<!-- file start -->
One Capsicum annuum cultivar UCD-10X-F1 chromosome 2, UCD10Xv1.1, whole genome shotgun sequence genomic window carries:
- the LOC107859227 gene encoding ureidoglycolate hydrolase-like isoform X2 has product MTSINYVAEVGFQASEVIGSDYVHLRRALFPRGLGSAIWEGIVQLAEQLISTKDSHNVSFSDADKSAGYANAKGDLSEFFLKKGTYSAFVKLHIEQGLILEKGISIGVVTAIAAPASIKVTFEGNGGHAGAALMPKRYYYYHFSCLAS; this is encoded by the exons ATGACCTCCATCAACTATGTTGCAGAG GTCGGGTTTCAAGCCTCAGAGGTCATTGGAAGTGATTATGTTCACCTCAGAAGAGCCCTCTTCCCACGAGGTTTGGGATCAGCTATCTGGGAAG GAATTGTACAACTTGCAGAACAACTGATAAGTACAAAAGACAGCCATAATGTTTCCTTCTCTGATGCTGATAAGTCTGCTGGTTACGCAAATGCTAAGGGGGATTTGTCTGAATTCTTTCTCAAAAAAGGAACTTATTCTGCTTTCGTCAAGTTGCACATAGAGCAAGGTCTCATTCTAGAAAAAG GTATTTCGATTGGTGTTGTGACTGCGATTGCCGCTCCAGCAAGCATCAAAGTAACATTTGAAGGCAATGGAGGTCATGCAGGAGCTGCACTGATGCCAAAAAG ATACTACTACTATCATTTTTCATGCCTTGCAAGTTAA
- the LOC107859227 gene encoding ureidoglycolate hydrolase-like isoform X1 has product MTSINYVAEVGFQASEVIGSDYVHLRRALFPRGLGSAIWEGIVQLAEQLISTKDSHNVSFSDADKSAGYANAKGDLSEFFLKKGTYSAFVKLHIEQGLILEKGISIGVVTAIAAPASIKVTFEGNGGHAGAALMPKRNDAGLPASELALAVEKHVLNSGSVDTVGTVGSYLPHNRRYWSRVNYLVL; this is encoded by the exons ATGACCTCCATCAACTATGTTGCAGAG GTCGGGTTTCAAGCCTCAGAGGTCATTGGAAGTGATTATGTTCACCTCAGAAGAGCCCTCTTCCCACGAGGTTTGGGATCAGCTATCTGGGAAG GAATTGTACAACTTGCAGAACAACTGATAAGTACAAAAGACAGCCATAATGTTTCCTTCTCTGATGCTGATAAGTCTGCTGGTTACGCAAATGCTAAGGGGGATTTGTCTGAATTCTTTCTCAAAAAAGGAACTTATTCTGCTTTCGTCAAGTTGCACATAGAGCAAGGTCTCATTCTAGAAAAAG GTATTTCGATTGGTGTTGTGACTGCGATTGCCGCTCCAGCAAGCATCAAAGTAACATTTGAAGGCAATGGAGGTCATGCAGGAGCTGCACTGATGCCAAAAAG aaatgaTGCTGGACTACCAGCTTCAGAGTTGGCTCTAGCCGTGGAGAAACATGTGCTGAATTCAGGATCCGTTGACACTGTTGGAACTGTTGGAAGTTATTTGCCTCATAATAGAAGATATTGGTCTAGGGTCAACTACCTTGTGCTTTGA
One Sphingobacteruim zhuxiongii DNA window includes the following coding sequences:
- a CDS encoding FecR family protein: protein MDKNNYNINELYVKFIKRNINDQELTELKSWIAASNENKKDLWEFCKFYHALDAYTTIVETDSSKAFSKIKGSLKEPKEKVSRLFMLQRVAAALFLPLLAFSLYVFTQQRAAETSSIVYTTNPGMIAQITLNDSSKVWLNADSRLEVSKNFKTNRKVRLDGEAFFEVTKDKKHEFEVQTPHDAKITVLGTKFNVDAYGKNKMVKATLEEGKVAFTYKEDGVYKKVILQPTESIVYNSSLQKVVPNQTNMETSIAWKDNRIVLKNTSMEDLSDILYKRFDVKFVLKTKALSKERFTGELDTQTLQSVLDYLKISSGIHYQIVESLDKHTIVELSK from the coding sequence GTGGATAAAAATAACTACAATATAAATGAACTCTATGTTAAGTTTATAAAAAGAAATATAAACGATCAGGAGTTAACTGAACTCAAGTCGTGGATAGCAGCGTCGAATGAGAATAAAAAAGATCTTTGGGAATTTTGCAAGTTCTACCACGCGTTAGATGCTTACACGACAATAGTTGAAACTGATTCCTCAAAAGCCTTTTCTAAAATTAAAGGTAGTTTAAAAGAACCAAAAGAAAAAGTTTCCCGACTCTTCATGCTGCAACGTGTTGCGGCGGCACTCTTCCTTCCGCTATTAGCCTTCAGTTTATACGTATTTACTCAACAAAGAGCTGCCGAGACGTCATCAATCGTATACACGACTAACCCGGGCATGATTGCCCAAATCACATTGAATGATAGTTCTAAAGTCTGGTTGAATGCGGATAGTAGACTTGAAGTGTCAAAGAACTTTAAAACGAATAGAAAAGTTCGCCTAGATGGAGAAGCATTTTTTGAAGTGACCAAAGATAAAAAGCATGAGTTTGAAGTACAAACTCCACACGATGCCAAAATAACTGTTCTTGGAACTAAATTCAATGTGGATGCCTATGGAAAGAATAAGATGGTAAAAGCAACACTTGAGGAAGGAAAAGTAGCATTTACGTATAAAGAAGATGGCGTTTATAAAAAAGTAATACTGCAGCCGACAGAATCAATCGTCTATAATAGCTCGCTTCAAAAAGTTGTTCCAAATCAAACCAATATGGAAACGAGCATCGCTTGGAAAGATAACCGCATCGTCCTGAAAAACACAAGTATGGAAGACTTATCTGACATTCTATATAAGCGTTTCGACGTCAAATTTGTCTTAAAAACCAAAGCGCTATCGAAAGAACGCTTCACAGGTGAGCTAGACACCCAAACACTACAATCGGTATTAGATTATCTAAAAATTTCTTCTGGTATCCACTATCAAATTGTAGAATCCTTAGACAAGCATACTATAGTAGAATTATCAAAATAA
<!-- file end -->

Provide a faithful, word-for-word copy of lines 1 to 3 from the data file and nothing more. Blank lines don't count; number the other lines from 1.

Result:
One Capsicum annuum cultivar UCD-10X-F1 chromosome 2, UCD10Xv1.1, whole genome shotgun sequence genomic window carries:
- the LOC107859227 gene encoding ureidoglycolate hydrolase-like isoform X2 has product MTSINYVAEVGFQASEVIGSDYVHLRRALFPRGLGSAIWEGIVQLAEQLISTKDSHNVSFSDADKSAGYANAKGDLSEFFLKKGTYSAFVKLHIEQGLILEKGISIGVVTAIAAPASIKVTFEGNGGHAGAALMPKRYYYYHFSCLAS; this is encoded by the exons ATGACCTCCATCAACTATGTTGCAGAG GTCGGGTTTCAAGCCTCAGAGGTCATTGGAAGTGATTATGTTCACCTCAGAAGAGCCCTCTTCCCACGAGGTTTGGGATCAGCTATCTGGGAAG GAATTGTACAACTTGCAGAACAACTGATAAGTACAAAAGACAGCCATAATGTTTCCTTCTCTGATGCTGATAAGTCTGCTGGTTACGCAAATGCTAAGGGGGATTTGTCTGAATTCTTTCTCAAAAAAGGAACTTATTCTGCTTTCGTCAAGTTGCACATAGAGCAAGGTCTCATTCTAGAAAAAG GTATTTCGATTGGTGTTGTGACTGCGATTGCCGCTCCAGCAAGCATCAAAGTAACATTTGAAGGCAATGGAGGTCATGCAGGAGCTGCACTGATGCCAAAAAG ATACTACTACTATCATTTTTCATGCCTTGCAAGTTAA
- the LOC107859227 gene encoding ureidoglycolate hydrolase-like isoform X1 has product MTSINYVAEVGFQASEVIGSDYVHLRRALFPRGLGSAIWEGIVQLAEQLISTKDSHNVSFSDADKSAGYANAKGDLSEFFLKKGTYSAFVKLHIEQGLILEKGISIGVVTAIAAPASIKVTFEGNGGHAGAALMPKRNDAGLPASELALAVEKHVLNSGSVDTVGTVGSYLPHNRRYWSRVNYLVL; this is encoded by the exons ATGACCTCCATCAACTATGTTGCAGAG GTCGGGTTTCAAGCCTCAGAGGTCATTGGAAGTGATTATGTTCACCTCAGAAGAGCCCTCTTCCCACGAGGTTTGGGATCAGCTATCTGGGAAG GAATTGTACAACTTGCAGAACAACTGATAAGTACAAAAGACAGCCATAATGTTTCCTTCTCTGATGCTGATAAGTCTGCTGGTTACGCAAATGCTAAGGGGGATTTGTCTGAATTCTTTCTCAAAAAAGGAACTTATTCTGCTTTCGTCAAGTTGCACATAGAGCAAGGTCTCATTCTAGAAAAAG GTATTTCGATTGGTGTTGTGACTGCGATTGCCGCTCCAGCAAGCATCAAAGTAACATTTGAAGGCAATGGAGGTCATGCAGGAGCTGCACTGATGCCAAAAAG aaatgaTGCTGGACTACCAGCTTCAGAGTTGGCTCTAGCCGTGGAGAAACATGTGCTGAATTCAGGATCCGTTGACACTGTTGGAACTGTTGGAAGTTATTTGCCTCATAATAGAAGATATTGGTCTAGGGTCAACTACCTTGTGCTTTGA